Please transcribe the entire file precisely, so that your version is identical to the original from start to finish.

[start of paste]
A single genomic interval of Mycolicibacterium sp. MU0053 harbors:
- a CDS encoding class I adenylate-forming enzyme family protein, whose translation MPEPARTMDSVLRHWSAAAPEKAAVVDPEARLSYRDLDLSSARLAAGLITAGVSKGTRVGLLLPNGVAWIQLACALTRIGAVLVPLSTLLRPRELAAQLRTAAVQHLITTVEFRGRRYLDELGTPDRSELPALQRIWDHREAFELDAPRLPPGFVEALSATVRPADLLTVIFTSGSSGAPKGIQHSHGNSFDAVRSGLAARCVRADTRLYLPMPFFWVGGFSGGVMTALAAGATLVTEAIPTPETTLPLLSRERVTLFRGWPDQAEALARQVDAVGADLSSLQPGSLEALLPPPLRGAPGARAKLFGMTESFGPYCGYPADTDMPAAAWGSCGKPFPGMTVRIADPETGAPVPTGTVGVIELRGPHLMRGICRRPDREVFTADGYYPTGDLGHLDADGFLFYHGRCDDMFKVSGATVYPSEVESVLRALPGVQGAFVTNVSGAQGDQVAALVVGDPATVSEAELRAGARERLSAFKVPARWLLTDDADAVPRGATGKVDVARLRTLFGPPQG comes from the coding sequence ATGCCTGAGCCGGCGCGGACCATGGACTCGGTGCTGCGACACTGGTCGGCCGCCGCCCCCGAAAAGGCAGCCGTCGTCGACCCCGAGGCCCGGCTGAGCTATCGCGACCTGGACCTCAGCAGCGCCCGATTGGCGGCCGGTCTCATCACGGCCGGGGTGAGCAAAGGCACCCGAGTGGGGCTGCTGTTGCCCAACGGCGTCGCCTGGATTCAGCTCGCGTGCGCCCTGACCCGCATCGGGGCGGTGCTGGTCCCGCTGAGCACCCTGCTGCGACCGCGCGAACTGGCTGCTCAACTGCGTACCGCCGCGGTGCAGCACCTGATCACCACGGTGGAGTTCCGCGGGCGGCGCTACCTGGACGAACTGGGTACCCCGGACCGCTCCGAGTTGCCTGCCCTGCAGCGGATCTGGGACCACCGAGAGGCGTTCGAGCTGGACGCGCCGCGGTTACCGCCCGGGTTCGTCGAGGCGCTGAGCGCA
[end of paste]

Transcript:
A single genomic interval of Mycolicibacterium sp. MU0053 harbors:
- a CDS encoding class I adenylate-forming enzyme family protein, whose translation MPEPARTMDSVLRHWSAAAPEKAAVVDPEARLSYRDLDLSSARLAAGLITAGVSKGTRVGLLLPNGVAWIQLACALTRIGAVLVPLSTLLRPRELAAQLRTAAVQHLITTVEFRGRRYLDELGTPDRSELPALQRIWDHREAFELDAPRLPPGFVEALSATVRPADLLTVIFTSGSSGAPKGIQHSHGNSFDAVRSGLAARCVRADTRLYLPMPFFWVGGFSGGVMTALAAGATLVTEAIPTPETTLPLLSRERVTLFRGWPDQAEALARQVDAVGADLSSLQPGSLEALLPPPLRGAPGARAKLFGMTESFGPYCGYPADTDMPAAAWGSCGKPFPGMTVRIADPETGAPVPTGTVGVIELRGPHLMRGICRRPDREVFTADGYYPTGDLGHLDADGFLFYHGRCDDMFKVSGATVYPSEVESVLRALPGVQGAFVTNVSGAQGDQVAALVVGDPATVSEAELRAGARERLSAFKVPARWLLTDDADAVPRGATGKVDVARLRTLFGPPQG comes from the coding sequence ATGCCTGAGCCGGCGCGGACCATGGACTCGGTGCTGCGACACTGGTCGGCCGCCGCCCCCGAAAAGGCAGCCGTCGTCGACCCCGAGGCCCGGCTGAGCTATCGCGACCTGGACCTCAGCAGCGCCCGATTGGCGGCCGGTCTCATCACGGCCGGGGTGAGCAAAGGCACCCGAGTGGGGCTGCTGTTGCCCAACGGCGTCGCCTGGATTCAGCTCGCGTGCGCCCTGACCCGCATCGGGGCGGTGCTGGTCCCGCTGAGCACCCTGCTGCGACCGCGCGAACTGGCTGCTCAACTGCGTACCGCCGCGGTGCAGCACCTGATCACCACGGTGGAGTTCCGCGGGCGGCGCTACCTGGACGAACTGGGTACCCCGGACCGCTCCGAGTTGCCTGCCCTGCAGCGGATCTGGGACCACCGAGAGGCGTTCGAGCTGGACGCGCCGCGGTTACCGCCCGGGTTCGTCGAGGCGCTGAGCGCA